What? Me Christian?: The Christian as Author Part II
Posted by Brian
Last week, I began a series dealing with what I believe is a false semantical dilemma for believers in our modern age: the idea that as writers we must either be “Christian” authors in the stereotypical Christian-bookstore-Thomas-Kincade sense of the term or separate our faith from our fiction to become authors who also just happen to be Christians. I rather snarkily commented upon the former extreme. This week I will try to tackle the latter. In my next post, I hope to offer an approach that represents a better, older understanding of how we should approach our craft.
(Incidentally, if I can snark on one side, I should probably snark on the other in order to be fair. 😉 I also want to point out that this is not “in response” to anyone. Rather, it is the cumulative result of a number of conversations/encounters with multiple people over the course of years.)
There are number of very sincere, intelligent believers who look at what the genre of “Christian” fiction has become and they are righteously disgusted by it. They recognize that those books aren’t being read, not because they’re Christian books, but often because they’re simply slop. Reacting against it, they distance themselves from it by billing themselves as “an author who also just happens to be a Christian.” They try to focus on writing good fiction, and in the process they purposely avoid the themes and ideas they see in “Christian” works for fear that they might be associated with them. The people I’ve talked to who come from this perspective, just like the ones on the “Christian” fiction side, have the best, most noble of intentions, just a different audience: ”Christian” fiction aims at believers, while fiction that happens to be written by a Christian is aimed at non-believers.
While this approach seems like wisdom to many people, I find that it fails on multiple levels, and is therefore not tenable as a consistent position. I’m getting ahead of myself, though. Here are my issues:
- It fails on an emotional level (for me): From my experience, this position tends to be held by people who want to have their cake and eat it too–or perhaps I should say their faith and not be persecuted for it. Too often, this leads to a sort of whipped puppy approach where the individual slinks along behind their secular colleagues, constantly begging for approval. While I react just as viscerally to arrogant Christians who see themselves as innately superior to everyone else, I cannot fully respect a position that claims a form of godliness behind closed doors only to essentially deny it in public because they want to be liked. The resulting books often fall between the cracks, being neither good “Christian” nor good secular fiction.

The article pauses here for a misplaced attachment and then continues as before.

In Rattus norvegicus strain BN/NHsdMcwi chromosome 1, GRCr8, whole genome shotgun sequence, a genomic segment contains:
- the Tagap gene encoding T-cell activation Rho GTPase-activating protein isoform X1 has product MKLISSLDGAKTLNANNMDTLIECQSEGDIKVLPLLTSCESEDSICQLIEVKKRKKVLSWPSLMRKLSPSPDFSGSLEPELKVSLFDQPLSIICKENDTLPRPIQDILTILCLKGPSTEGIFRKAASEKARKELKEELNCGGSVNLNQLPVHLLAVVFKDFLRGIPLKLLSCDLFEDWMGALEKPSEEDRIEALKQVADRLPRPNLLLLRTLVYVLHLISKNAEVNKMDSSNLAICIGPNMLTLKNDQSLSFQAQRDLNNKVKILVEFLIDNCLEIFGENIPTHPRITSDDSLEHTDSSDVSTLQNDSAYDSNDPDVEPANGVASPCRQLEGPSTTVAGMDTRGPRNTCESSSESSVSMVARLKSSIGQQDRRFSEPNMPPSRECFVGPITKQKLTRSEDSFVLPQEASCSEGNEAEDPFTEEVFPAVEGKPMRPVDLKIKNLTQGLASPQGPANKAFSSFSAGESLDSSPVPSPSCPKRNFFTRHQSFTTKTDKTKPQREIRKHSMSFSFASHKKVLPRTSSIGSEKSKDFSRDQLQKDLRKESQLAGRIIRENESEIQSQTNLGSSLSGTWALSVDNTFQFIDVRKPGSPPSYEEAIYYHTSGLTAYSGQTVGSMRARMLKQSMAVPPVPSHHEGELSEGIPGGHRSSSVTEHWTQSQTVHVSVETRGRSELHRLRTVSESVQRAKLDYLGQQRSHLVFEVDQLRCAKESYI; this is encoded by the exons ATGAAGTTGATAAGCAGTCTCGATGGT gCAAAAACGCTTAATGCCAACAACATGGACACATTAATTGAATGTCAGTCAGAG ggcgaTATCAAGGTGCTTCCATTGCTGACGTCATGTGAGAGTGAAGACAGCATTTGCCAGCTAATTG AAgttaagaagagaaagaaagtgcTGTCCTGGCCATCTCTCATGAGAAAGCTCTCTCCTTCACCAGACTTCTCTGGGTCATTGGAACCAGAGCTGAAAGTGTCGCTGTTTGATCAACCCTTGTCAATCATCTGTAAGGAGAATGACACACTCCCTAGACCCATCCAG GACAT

- It allows the “Christian” fiction people to control the debate: This position isn’t a thing in and of itself. It is really just a reaction to the other extreme I discussed last week. Therefore, it has no consistent life of its own, and is in fact controlled and defined by the very position it despises–whatever x does, y chooses the opposite. Very few positions, thus arrived at, can stand for long, nor are they due much philosophical attention.
- It fails on a philosophical level (in general): If you truly are a Christian, then that is foundational to your larger life. Everything you do is influenced by it, even if the way in which it is affected may not be obvious. If you truly have compartmentalized your faith completely away from your writing, you need to have an honest talk with yourself about what your Christianity actually means to you. If your writing is indeed influenced by your faith, then you are more than just an “author who happens to be a Christian,” even if you don’t fit the stereotype of “Christian” author. More on that next week. It also leads into my next point.
- It is nearly always ethically dishonest to someone: If you are influenced by your faith, then implying otherwise to your non-Christian readers is frankly hypocritical, and I wouldn’t blame them if they reacted angrily when they found out. If you have compartmentalized your writing to the point that your faith truly has no effect on it, then you are being dishonest with yourself, at the very least, not to mention the people around you, and, perhaps, God Himself.
And therefore, I reject both of the stereotypical views of how a Christian should write fiction. Neither holds enough water to fill a tea cup, let alone the ocean of creative imagination that we hope to unleash onto an unsuspecting world when we sit down to write. I also reject the idea that we must simply react to what the rest of the world thinks. I propose that we do something proactive about it. That involves returning to an understanding of Christian literature that was well known to men like C. S. Lewis and J. R. R. Tolkien.
Next Week: A different approach…
About BrianI am a history professor and author living with my family in the Virginia Mountains. It's hard to improve on a life like this!
Posted on August 4, 2011, in Authors, Brian Melton, C. S. Lewis, Christianity, Inspiration, J.R.R. Tolkien, Lantern Hollow Press Authors, Words, Writing Hints and Helps and tagged authors, C. S. Lewis, Christian authors, Christian fiction, Christianity, faith, J. R. R. Tolkien, philosophy, The Christian as Author, writing. Bookmark the permalink. 18 Comments.